Big City Dogs Can Now Earn The Urban Canine Good Citizen Title

Mary Simpson
by Mary Simpson
You’ve heard of the AKC’s Canine Good Citizen program. Now, there’s one for city-dwelling dogs that test their skills in an urban setting.

Who’s a good city boy? Well, if it’s your furry guy and he can prove it to the outside world he may just qualify for the new Urban Canine Good Citizen (UCGC) test established by the American Kennel Club!

Yes, good behavior goes a long way with this group and your pooch will be rewarded with more than just a treat and a head scratch when he completes his CGC. He’ll get a certificate worthy of a Harvard law graduate and then he’ll have the opportunity to prove he’s got the right stuff manner-wise when it comes to interacting with city folk.

Related: Teach Your Dog To Be A Canine Good Citizen

Wondering if your dog is up to the challenge? First things first. To enroll in the Urban version of this program, your pup needs to have completed (and successfully graduated from) the two-part, 10-step CGC test that not only teaches him good manners but helps you become a more responsible pet parent. The CGC award was established back in 1989 and since that time more than 700,000 dogs have passed the rather exacting requirements so no need to feel intimidated.

These tests are really just behaviors we would all want our dogs to exhibit: friendly to a stranger; sitting politely for petting; good grooming; walking well on a loose lead; not going nut-bar when he walks through a crowd; sitting and staying on command; coming when called; not over-reacting to other dogs; not being easily distracted; and displaying all of the above when in the care of another handler.

Related: Step Up To Dog Dancing

Now that your dog has his BA, let’s go for his Masters!

Similar to the CGC, the urban version has a 10-step test of skills that dogs must pass to earn the official AKC Urban CGC title. The skills are tested on leash and in an urban setting that includes passing cars, streets to be crossed, elevators to be ridden, noises and distractions. What your boy will need to accomplish while maintaining a calm, cool and collected demeanor include:

  • Exiting/entering a doorway without pulling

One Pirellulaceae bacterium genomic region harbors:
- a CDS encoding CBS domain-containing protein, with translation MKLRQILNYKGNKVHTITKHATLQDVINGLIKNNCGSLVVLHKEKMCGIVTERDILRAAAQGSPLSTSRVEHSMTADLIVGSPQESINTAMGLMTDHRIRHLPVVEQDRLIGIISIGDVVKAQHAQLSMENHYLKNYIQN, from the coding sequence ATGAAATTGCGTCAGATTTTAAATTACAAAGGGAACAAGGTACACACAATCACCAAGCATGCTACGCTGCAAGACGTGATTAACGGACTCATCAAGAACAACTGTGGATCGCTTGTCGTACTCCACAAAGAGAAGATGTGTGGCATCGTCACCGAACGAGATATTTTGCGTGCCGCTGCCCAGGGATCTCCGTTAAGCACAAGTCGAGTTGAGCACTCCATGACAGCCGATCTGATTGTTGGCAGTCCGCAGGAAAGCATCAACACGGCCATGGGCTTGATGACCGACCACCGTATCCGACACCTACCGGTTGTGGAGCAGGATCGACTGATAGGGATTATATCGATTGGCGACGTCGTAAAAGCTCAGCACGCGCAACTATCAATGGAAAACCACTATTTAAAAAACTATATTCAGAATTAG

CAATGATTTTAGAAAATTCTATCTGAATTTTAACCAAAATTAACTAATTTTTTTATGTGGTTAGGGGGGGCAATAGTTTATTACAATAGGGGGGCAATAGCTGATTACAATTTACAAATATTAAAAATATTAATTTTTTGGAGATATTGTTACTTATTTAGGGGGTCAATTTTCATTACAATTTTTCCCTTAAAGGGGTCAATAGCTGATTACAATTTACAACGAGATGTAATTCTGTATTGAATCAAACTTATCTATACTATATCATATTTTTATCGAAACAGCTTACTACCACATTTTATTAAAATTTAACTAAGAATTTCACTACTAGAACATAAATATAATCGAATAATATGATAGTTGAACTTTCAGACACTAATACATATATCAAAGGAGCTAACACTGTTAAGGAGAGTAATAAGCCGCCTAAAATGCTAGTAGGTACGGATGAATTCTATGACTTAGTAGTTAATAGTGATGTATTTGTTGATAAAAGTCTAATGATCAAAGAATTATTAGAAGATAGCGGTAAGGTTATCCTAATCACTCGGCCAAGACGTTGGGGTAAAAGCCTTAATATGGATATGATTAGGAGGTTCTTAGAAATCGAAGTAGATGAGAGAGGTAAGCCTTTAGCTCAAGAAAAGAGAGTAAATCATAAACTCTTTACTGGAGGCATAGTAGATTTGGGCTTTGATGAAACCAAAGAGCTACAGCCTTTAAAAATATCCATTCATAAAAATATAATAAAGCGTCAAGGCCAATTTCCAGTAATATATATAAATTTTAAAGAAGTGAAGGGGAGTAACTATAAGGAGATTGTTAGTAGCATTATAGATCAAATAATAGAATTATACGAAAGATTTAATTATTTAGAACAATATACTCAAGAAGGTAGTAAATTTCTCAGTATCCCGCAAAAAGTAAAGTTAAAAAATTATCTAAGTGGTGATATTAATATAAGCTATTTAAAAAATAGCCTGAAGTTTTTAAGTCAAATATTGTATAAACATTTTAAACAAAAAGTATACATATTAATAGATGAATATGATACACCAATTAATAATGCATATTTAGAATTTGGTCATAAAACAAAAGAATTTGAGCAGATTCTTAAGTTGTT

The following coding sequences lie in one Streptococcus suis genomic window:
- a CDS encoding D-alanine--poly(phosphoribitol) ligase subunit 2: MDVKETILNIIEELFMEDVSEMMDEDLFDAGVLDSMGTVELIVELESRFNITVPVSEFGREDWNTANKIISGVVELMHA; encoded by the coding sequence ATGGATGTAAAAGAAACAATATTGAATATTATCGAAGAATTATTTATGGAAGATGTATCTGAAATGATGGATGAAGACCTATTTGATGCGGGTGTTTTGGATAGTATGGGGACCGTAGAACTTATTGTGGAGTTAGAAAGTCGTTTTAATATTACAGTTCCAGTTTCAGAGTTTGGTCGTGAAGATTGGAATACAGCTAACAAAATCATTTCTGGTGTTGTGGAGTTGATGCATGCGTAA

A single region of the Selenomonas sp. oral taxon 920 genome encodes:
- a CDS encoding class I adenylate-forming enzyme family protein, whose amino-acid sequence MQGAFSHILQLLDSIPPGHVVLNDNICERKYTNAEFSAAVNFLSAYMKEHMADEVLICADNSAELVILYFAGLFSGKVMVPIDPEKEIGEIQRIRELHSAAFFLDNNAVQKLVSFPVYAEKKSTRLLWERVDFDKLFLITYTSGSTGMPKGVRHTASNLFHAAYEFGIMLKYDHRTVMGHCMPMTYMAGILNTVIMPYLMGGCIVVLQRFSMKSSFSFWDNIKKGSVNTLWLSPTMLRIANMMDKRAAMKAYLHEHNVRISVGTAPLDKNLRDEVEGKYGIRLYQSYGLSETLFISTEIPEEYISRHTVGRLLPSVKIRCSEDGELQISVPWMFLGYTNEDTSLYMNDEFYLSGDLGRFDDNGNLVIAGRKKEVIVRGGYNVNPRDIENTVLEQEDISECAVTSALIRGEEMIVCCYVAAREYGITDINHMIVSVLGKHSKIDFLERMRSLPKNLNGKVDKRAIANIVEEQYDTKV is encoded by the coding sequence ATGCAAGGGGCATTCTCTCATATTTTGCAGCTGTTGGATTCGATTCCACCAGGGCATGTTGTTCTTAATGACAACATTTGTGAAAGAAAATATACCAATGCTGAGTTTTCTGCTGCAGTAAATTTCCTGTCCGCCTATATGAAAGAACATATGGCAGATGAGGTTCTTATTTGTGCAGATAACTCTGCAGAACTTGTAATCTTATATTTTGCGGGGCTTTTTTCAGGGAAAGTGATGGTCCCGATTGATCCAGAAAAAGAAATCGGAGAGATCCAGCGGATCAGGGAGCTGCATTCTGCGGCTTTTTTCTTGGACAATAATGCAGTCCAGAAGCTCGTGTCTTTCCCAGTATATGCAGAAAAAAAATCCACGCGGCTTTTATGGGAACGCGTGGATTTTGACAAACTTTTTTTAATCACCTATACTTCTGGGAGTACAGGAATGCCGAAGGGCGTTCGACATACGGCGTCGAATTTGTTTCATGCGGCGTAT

• Walking through a crowd on a busy urban sidewalk
  • Reacting appropriately to city distractions (horns, sirens, bikes and skateboarders, etc.)
  • Waiting on leash at a crosswalk and crossing the street under control
  • Ignoring food and food containers on sidewalk
  • Allowing a person to approach on a sidewalk and pet the dog
  • Staying in a 3-minute down in a building lobby
  • Safely negotiating stairs and elevators
  • Being housetrained
  • Entering/exiting and riding dog-friendly transportation (car, subway in a carry bag, taxi)

For pet parents just starting out with obedience training, both programs offer a great checklist of desirable skills and the new urban version is a no-brainer for those of us who want our pooches to feel as comfortable as we do living in the big city. And kids can get into the fun too – there are clubs across North American that offer courses just for kids and canines.

Are you and your pooch up to the challenge? Then head over to the AKC’s Urban Canine Good Citizen page to sign up or learn more about the program.

Mary Simpson is a writer and communications professional from Port Credit, Ontario. A soft touch for anything stray, she shares her century home with an eclectic collection of rescues that include orange tabby Chico, tuxedo Simon, and jet black Owen. She enjoys running, politics, exploring the wine regions of Niagara and is an avid supporter of the “shop local” movement.

Mary Simpson
Mary Simpson

Sharing space with three seriously judgy Schnoodles and a feline who prefers to be left alone. #LivingMyBestLife

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